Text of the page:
Your company could be forced to shell out more overtime pay to lower-paid workers under a long-awaited Labor Department modernization of the Fair Labor Standards Act (). On the bright side, certain higher-paid professionals would no longer be eligible for overtime pay, and the easier-to-understand rules would make it simpler for companies to decide who is due overtime and who is exempt.
Results: A mixed bag
One major change: The "salary level" threshold for exempt status would increase from $155 per week to $425 per week. That, in effect, means employees earning below $22,100 a year would automatically qualify for overtime pay. That change alone, the government estimates, would convert 1.3 million workers from exempt status (not eligible for overtime) to nonexempt status (eligible for overtime).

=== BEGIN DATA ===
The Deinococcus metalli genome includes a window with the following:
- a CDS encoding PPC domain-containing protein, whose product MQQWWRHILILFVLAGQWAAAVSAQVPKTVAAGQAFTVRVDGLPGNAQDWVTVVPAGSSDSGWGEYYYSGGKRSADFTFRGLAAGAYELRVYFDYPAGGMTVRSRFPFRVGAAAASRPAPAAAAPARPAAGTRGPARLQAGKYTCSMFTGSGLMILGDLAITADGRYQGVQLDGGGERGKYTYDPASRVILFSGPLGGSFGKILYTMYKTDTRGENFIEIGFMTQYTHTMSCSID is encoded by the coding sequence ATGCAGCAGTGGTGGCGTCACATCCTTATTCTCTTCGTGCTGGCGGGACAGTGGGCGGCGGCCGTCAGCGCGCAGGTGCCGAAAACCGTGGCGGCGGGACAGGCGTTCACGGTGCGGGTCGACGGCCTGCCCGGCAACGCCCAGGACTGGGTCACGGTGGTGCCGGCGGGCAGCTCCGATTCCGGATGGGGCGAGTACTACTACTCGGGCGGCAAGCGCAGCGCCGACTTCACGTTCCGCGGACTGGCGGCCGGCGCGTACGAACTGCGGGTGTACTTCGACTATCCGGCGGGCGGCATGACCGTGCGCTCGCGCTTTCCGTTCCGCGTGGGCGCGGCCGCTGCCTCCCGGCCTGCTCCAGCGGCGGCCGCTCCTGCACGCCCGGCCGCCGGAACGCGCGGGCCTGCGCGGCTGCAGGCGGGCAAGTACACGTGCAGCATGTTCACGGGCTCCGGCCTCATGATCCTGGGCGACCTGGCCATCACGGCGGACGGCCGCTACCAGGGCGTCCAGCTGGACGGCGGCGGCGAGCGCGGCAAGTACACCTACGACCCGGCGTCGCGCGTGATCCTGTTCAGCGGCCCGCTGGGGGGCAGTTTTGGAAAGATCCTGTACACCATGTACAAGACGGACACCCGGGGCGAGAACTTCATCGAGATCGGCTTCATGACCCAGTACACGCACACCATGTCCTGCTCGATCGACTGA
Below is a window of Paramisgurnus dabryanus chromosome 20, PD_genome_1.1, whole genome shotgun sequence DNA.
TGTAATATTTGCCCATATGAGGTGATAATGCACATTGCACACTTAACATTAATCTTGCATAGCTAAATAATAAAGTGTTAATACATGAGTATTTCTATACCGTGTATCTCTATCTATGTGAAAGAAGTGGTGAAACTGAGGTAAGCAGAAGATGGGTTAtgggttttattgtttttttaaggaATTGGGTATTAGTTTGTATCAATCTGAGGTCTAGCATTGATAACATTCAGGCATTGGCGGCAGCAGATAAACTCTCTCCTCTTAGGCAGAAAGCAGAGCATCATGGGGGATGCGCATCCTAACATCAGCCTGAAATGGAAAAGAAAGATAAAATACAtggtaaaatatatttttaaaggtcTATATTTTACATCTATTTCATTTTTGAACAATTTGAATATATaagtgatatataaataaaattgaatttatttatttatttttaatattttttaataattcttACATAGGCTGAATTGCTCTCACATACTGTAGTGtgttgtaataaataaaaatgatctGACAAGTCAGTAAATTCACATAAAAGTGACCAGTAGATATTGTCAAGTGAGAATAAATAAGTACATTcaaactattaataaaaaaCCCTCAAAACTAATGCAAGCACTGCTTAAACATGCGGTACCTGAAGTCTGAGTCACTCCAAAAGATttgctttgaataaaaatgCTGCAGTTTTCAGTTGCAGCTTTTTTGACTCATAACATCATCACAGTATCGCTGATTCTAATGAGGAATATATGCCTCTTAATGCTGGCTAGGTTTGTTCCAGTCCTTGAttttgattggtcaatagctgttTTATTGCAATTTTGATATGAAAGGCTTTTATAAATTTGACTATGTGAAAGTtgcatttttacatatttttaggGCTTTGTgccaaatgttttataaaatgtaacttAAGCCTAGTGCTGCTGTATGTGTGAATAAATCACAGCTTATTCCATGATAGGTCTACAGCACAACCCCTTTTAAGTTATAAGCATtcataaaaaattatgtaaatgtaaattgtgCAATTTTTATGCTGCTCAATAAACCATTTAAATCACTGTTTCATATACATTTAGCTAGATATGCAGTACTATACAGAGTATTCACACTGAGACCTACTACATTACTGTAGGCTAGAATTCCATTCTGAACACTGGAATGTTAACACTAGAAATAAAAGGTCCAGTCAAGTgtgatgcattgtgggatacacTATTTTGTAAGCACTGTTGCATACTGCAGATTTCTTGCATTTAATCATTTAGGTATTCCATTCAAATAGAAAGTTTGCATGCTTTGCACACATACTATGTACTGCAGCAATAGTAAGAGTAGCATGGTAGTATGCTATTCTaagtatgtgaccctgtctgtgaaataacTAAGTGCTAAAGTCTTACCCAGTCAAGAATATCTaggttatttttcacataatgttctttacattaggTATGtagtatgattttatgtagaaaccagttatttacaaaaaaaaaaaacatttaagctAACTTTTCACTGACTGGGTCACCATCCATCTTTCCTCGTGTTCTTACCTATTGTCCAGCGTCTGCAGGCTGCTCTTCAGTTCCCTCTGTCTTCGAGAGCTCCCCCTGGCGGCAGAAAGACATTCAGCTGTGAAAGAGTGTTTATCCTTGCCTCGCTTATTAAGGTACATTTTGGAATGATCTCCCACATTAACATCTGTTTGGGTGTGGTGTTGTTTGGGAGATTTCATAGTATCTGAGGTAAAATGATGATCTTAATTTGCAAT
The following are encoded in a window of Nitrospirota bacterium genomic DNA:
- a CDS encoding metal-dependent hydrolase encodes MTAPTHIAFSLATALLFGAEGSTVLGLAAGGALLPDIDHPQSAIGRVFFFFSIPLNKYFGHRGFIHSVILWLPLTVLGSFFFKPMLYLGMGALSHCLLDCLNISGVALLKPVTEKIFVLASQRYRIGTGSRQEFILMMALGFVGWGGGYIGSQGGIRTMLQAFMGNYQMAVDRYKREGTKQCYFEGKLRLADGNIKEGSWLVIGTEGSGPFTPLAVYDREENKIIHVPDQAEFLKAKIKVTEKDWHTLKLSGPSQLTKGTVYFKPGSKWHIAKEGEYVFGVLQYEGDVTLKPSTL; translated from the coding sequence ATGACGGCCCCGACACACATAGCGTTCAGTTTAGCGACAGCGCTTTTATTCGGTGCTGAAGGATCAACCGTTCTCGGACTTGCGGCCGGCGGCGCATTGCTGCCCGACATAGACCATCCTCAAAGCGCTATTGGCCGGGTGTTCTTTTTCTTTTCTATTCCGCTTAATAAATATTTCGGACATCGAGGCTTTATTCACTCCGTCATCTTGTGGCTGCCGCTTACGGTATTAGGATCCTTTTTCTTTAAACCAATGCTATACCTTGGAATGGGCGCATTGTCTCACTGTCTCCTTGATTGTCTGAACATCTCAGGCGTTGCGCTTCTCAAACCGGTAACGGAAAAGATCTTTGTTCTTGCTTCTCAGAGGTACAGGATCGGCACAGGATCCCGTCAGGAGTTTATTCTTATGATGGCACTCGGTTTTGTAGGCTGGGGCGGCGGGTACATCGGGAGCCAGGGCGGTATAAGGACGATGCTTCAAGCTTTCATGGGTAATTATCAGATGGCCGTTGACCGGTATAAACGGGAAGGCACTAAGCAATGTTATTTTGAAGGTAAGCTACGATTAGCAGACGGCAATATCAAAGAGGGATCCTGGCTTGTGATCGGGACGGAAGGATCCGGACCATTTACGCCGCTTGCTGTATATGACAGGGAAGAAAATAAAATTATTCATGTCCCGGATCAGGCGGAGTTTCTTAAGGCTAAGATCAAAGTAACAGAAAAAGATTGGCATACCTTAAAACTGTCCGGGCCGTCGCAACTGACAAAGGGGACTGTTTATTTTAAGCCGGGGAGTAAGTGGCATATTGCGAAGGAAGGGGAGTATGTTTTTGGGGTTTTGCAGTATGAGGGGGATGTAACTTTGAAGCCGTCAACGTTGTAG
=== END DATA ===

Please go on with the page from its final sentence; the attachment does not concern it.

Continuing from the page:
Better news: The rules are simpler, so you'll face less legal risk of unintentionally misclassifying employees as ...(register to read more)
- How to Fire an Employee the Legal Way: 6 Termination Guidelines
- Take another shot at small biz one-two tax punch
- Ohio nonprofit busy as wage theft complaints rise
- Warn bosses: Do nothing that discourages FMLA leave or punishes those who take it
- In tough cases, safety first: Attempted suicide at work grounds for discharge